She says: "There are still incredible demands coming from local authorities and, through them, from the Scottish Executive Education Department. The workload is not lessening for either teachers or heads. I don't see anyone leaving school earlier than before.
"There is no workload control emanating from local authorities. National initiatives are piling on more pressure, as are information and communications technology developments which, of course, we want.
"The level of expectations for primary teachers in terms of workload and professional development - we are expected to be specialists in seven subjects - are enormous. They would break the back of most secondary teachers."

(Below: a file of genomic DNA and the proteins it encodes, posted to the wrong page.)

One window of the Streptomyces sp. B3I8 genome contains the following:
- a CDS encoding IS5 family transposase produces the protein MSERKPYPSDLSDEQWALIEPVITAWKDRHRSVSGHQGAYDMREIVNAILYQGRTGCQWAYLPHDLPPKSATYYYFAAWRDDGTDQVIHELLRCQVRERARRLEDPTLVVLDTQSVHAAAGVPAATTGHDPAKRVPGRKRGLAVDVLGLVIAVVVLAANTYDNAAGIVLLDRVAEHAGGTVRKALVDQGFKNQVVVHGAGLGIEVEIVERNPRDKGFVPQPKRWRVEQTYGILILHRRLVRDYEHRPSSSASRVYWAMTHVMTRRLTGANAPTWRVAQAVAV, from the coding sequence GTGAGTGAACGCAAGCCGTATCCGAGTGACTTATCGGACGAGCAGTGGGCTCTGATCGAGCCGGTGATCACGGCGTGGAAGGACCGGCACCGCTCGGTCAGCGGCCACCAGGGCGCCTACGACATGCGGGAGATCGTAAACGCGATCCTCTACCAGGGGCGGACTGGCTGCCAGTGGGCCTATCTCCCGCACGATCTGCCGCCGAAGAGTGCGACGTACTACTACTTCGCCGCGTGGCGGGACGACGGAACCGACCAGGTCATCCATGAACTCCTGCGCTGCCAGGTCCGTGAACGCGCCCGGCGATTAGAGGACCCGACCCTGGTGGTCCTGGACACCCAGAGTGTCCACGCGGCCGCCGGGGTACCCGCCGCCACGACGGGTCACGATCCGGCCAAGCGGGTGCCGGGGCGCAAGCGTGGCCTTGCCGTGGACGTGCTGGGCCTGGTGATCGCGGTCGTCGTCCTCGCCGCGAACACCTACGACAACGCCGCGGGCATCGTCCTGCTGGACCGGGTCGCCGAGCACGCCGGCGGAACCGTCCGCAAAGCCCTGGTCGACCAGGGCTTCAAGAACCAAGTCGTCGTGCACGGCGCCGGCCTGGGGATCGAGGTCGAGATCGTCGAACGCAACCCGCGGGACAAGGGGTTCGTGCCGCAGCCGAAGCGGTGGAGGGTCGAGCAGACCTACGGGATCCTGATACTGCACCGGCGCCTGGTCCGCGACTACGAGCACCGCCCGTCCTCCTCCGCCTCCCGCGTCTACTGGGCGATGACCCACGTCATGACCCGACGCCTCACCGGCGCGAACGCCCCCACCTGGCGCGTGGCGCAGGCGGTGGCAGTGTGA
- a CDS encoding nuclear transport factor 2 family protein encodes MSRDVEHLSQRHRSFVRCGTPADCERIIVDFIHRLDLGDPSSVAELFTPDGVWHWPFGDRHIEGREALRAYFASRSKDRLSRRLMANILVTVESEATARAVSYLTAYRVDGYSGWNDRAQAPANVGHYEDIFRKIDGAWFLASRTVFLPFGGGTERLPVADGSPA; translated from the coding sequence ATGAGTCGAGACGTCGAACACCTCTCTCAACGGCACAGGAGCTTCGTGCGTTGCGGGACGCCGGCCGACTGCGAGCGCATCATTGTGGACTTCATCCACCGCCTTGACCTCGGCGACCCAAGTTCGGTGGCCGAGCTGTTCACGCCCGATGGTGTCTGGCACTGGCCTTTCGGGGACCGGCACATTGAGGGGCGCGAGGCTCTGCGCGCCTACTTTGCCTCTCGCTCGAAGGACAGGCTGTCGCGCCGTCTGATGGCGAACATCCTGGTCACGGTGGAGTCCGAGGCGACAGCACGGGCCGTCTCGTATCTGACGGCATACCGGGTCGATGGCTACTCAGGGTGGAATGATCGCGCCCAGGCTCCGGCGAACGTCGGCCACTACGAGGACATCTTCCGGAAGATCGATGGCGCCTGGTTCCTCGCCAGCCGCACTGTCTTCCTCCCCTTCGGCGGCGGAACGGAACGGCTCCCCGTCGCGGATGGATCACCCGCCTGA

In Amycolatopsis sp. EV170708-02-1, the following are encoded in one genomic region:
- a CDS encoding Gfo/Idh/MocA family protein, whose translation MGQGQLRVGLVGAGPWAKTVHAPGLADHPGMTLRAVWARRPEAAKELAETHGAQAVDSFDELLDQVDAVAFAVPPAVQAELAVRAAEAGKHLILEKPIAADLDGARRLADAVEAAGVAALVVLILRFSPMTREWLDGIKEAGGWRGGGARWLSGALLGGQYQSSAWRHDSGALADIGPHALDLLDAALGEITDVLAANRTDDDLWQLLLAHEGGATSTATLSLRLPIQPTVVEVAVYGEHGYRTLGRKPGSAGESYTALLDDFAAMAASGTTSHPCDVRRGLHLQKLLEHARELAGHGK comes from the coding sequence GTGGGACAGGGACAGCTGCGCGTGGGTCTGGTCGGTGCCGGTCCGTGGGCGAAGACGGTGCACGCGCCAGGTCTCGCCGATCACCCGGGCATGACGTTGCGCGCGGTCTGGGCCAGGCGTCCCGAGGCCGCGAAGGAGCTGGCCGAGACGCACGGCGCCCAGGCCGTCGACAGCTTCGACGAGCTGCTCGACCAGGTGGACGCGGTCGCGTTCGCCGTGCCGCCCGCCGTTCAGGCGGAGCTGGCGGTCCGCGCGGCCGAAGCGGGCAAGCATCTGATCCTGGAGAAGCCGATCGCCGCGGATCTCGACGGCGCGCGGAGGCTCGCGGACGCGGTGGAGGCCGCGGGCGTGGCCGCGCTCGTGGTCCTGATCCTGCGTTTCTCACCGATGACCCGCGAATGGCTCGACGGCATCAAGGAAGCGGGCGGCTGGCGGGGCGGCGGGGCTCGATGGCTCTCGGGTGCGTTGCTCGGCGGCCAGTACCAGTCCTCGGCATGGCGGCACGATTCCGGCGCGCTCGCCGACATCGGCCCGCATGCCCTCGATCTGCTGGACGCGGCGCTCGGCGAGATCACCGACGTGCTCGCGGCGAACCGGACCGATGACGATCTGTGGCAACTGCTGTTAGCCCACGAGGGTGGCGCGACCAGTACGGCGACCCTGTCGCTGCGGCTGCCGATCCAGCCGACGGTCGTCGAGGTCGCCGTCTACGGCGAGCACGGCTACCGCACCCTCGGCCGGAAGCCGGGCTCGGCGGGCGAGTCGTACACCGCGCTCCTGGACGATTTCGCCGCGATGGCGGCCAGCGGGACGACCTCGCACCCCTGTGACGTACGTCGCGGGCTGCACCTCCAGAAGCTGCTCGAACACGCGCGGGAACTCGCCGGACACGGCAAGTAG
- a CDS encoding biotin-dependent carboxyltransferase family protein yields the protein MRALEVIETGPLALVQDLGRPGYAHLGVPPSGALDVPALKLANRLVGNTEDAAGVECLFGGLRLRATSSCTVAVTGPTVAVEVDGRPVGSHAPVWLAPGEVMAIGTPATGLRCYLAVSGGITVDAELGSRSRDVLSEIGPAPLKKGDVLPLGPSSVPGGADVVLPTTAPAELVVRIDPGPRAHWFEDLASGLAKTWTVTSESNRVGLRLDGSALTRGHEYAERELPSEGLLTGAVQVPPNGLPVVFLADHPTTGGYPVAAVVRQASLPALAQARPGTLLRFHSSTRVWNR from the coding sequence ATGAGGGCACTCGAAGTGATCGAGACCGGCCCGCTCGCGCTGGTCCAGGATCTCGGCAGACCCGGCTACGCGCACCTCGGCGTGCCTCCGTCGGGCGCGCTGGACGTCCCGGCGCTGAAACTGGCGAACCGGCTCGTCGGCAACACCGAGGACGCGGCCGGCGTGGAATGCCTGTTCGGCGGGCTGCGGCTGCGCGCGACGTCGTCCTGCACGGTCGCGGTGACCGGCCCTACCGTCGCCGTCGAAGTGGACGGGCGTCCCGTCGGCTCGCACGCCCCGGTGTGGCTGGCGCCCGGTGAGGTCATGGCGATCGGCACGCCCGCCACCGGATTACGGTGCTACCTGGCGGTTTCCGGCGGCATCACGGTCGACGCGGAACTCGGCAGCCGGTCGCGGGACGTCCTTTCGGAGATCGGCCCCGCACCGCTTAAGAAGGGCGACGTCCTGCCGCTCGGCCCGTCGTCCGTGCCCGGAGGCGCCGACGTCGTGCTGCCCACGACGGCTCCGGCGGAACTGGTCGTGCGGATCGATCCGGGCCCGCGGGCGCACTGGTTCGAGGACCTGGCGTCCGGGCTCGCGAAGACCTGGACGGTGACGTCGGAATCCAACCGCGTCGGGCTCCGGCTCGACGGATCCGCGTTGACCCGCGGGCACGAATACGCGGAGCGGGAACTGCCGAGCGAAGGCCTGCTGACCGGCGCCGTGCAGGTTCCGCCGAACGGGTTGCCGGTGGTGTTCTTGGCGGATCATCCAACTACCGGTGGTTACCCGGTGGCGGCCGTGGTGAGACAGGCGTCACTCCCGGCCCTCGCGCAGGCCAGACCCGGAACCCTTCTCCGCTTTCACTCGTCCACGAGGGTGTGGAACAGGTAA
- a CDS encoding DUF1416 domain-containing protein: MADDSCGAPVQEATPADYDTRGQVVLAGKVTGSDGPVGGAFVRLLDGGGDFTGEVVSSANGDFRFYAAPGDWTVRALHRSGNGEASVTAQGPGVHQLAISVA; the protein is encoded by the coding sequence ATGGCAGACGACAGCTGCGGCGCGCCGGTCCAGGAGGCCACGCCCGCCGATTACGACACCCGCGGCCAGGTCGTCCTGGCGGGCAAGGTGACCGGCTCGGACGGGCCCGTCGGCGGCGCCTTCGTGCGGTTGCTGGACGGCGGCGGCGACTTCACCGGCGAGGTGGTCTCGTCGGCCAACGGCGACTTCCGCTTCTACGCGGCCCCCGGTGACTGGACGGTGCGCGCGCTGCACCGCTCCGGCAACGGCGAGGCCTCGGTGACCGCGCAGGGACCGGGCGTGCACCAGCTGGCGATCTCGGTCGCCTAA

In North Ayrshire, a template was drawn up between the local authority and the EIS but this resulted, she says, in the EIS giving their version to teachers and the local authority giving theirs to headteachers.
"The two don't match up. Heads are left to negotiate with staff and this experience varies across Scotland from hard negotiations to compromise, from disinterest to outright rows. Local authorities must be seeing incredible inconsistencies."
Mr Jeyes's advice is: "Focus on the outcomes, on good partnership agreements and we can deliver an education system for the new century."
Few would disagree with the spirit of these words. But many would also agree with the EIS spokesman who says: "The 35-hour working week is an aspiration and not a reality."